also will increase disability benefits by 1.5 percent.
“This isn’t much of a game-changer,” said Anthony Wells,
a polling analyst at YouGov Plc. “None of the measures look
like obvious election bribes. There’s no solid thing they can
point at and say ‘this is the big thing we’re going to do that
the public will see is addressing the debt.’”
Today’s budget reduces government revenue by a total of 1.2
billion pounds in 2010 while raising 8.63 billion pounds in
fiscal 2012 and 2013 when the economy is back to its long-term
trend rate of growth, the Treasury estimates.
The chancellor extended a program guaranteeing jobs or
training youth unemployed for more than six months, half the
time it previously took to qualify.
Young people have felt the brunt of the recession,
accounting for three quarters of the jobs lost in the last year.
The number of 16- to 24-year-olds seeking work in the quarter
through September climbed to 19.8 percent, almost triple the
national average, government statistics showed on Nov. 11.
Brown’s View
“The pre-budget report is about recovery from
recession by investing in the future and about getting growth
in the economy,” Brown said in Parliament before Darling spoke.
He said the economy may shrink 4.75 percent this year, more
than his April forecast for a contraction of no more than 3.75
percent. He expects the economy to grow up to 1.5 percent next
year and 3.75 percent in 2011.
The chancellor revised down the estimate for possible
taxpayer losses from bailing out the banks to 10 billion pounds
from 50 billion pounds.
Liberal Democrat Vince Cable said, “for the next five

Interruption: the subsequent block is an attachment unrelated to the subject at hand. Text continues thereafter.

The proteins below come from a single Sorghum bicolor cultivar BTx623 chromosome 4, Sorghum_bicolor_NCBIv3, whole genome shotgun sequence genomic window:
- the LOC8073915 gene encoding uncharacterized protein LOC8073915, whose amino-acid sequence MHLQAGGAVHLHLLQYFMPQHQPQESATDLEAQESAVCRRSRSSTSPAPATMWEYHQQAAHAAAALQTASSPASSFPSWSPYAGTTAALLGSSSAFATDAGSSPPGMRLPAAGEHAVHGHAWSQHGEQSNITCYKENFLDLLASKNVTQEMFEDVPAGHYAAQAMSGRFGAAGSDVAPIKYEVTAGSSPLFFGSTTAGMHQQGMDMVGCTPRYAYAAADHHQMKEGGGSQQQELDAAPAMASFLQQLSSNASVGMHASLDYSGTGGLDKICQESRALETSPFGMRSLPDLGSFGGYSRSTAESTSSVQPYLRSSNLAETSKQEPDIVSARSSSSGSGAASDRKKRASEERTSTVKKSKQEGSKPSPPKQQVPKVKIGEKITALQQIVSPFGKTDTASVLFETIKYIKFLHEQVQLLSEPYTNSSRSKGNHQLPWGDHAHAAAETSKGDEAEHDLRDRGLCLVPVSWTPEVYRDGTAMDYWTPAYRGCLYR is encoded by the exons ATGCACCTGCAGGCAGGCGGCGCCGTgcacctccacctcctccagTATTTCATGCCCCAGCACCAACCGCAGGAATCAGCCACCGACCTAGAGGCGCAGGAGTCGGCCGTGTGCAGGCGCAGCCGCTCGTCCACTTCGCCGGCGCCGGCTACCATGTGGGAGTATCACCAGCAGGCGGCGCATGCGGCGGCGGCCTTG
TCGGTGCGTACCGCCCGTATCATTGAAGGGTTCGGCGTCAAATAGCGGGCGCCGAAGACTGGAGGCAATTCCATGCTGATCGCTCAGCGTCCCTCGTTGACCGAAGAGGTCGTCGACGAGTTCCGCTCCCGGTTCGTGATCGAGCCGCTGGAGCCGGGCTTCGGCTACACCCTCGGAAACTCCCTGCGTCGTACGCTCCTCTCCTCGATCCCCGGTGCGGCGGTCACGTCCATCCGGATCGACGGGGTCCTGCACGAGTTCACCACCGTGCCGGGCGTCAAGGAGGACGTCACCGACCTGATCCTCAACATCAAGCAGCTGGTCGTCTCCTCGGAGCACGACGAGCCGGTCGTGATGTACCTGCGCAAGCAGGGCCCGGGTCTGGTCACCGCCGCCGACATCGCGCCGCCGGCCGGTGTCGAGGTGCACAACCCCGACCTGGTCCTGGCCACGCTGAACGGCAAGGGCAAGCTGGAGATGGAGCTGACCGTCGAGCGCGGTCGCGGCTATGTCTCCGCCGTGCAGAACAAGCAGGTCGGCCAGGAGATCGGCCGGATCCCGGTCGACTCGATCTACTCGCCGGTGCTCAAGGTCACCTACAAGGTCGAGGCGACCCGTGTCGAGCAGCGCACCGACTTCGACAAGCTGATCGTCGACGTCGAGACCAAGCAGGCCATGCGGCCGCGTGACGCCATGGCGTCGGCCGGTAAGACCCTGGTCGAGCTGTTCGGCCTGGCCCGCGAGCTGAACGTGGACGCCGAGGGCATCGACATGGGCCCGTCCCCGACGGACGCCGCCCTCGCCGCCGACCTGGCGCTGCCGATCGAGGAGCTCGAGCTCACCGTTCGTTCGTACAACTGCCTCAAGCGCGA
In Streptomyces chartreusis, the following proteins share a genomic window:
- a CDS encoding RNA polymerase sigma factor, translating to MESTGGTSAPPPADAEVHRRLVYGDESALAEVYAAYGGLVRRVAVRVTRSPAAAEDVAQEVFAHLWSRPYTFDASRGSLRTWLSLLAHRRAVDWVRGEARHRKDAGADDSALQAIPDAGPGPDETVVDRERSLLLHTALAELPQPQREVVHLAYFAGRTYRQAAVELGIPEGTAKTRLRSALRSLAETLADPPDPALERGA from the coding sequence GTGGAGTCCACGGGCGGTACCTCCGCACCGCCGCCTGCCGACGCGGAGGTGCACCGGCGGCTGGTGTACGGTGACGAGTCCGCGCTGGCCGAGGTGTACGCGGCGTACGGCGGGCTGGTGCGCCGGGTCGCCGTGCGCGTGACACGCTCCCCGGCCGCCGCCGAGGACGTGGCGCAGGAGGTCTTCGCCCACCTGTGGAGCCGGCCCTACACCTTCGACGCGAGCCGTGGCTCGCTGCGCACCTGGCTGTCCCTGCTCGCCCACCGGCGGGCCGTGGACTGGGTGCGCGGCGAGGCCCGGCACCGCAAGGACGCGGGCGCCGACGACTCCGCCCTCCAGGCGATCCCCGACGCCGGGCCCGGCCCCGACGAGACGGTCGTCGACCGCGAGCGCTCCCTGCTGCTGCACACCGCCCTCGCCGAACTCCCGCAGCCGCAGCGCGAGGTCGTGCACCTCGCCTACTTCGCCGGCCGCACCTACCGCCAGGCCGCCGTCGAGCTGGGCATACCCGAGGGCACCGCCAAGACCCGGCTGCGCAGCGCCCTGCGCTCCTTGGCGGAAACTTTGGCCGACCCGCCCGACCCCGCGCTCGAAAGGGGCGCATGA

years or longer there’s going to be a real hard slog for the
economy, and the chancellor hasn’t set out the way through it.”
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PostSubject: Re: Everythintg Financial   Wed Dec 09, 2009 10:15 pm

Snapman wrote:
Blackrock To Raise $2.5B In Debt Sale


12-08-2009 | Source: emii.comPeople & Companies in the News

  • Blackrock
  • Barclays Capital
  • Citigroup
  • Credit Suisse
  • Bank of America Merrill Lynch

New York-based asset manager, Blackrock, is selling notes worth $2.5 billion in three parts, The Wall Street Journal
reports. The first tranche of $500 million, three-year notes, will
offer a coupon rate of 2.25%, while the second tranche of $1 billion,
five-year notes, will offer a coupon rate of 3.5%.

The third tranche of $1 billion, 10-year notes, will offer a coupon rate of 5%, adds Reuters. The sale will be arranged by Barclays Capital, Citigroup, Credit Suisse and Bank of America Merrill Lynch. The company will use the proceeds of the sale to repay $3 billion in outstanding commercial paper.